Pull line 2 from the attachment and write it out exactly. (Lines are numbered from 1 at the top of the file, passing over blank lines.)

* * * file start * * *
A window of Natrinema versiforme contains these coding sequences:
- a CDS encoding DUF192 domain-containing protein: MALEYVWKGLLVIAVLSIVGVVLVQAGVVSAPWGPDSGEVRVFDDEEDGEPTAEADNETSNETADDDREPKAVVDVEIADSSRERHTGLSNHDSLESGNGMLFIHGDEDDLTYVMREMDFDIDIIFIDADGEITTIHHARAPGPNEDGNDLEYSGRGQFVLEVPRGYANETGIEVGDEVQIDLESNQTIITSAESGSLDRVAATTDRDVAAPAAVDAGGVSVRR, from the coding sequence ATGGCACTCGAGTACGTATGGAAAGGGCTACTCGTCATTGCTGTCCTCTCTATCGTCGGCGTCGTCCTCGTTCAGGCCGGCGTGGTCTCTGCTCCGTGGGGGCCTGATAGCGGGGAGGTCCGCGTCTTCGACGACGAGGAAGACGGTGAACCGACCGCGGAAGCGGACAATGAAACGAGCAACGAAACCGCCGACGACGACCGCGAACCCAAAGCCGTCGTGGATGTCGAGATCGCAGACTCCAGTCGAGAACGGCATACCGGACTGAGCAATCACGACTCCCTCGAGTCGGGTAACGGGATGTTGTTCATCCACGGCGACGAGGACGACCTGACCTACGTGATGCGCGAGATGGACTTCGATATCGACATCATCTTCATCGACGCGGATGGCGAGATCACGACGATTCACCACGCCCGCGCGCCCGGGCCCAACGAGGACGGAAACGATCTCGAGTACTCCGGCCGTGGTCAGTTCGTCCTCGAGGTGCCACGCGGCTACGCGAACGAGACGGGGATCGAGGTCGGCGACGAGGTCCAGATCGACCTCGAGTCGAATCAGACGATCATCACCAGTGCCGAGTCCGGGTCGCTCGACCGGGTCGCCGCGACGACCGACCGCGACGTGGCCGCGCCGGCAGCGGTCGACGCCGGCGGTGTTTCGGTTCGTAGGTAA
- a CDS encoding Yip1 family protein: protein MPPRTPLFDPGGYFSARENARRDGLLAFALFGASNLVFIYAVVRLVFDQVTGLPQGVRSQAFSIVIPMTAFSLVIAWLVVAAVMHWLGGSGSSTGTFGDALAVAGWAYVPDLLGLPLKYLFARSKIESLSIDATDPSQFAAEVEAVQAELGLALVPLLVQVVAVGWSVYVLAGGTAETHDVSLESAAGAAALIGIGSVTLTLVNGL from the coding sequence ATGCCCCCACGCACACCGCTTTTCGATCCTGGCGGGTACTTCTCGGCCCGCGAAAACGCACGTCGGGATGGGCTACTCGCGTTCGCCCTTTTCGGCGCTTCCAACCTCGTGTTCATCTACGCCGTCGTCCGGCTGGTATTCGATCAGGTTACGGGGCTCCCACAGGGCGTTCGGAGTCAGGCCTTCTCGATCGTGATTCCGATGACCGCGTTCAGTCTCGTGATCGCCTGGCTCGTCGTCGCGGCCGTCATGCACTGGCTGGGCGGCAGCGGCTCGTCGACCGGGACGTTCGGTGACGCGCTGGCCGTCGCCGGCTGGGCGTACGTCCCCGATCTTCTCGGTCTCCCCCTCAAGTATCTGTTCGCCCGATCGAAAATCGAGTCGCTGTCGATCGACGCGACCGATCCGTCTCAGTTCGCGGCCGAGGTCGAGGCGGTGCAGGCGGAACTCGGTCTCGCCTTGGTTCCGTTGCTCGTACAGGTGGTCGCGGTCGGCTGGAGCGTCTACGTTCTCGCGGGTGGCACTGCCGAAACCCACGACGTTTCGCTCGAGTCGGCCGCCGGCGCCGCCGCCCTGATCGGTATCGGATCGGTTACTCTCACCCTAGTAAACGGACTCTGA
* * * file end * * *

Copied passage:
- a CDS encoding DUF192 domain-containing protein: MALEYVWKGLLVIAVLSIVGVVLVQAGVVSAPWGPDSGEVRVFDDEEDGEPTAEADNETSNETADDDREPKAVVDVEIADSSRERHTGLSNHDSLESGNGMLFIHGDEDDLTYVMREMDFDIDIIFIDADGEITTIHHARAPGPNEDGNDLEYSGRGQFVLEVPRGYANETGIEVGDEVQIDLESNQTIITSAESGSLDRVAATTDRDVAAPAAVDAGGVSVRR, from the coding sequence ATGGCACTCGAGTACGTATGGAAAGGGCTACTCGTCATTGCTGTCCTCTCTATCGTCGGCGTCGTCCTCGTTCAGGCCGGCGTGGTCTCTGCTCCGTGGGGGCCTGATAGCGGGGAGGTCCGCGTCTTCGACGACGAGGAAGACGGTGAACCGACCGCGGAAGCGGACAATGAAACGAGCAACGAAACCGCCGACGACGACCGCGAACCCAAAGCCGTCGTGGATGTCGAGATCGCAGACTCCAGTCGAGAACGGCATACCGGACTGAGCAATCACGACTCCCTCGAGTCGGGTAACGGGATGTTGTTCATCCACGGCGACGAGGACGACCTGACCTACGTGATGCGCGAGATGGACTTCGATATCGACATCATCTTCATCGACGCGGATGGCGAGATCACGACGATTCACCACGCCCGCGCGCCCGGGCCCAACGAGGACGGAAACGATCTCGAGTACTCCGGCCGTGGTCAGTTCGTCCTCGAGGTGCCACGCGGCTACGCGAACGAGACGGGGATCGAGGTCGGCGACGAGGTCCAGATCGACCTCGAGTCGAATCAGACGATCATCACCAGTGCCGAGTCCGGGTCGCTCGACCGGGTCGCCGCGACGACCGACCGCGACGTGGCCGCGCCGGCAGCGGTCGACGCCGGCGGTGTTTCGGTTCGTAGGTAA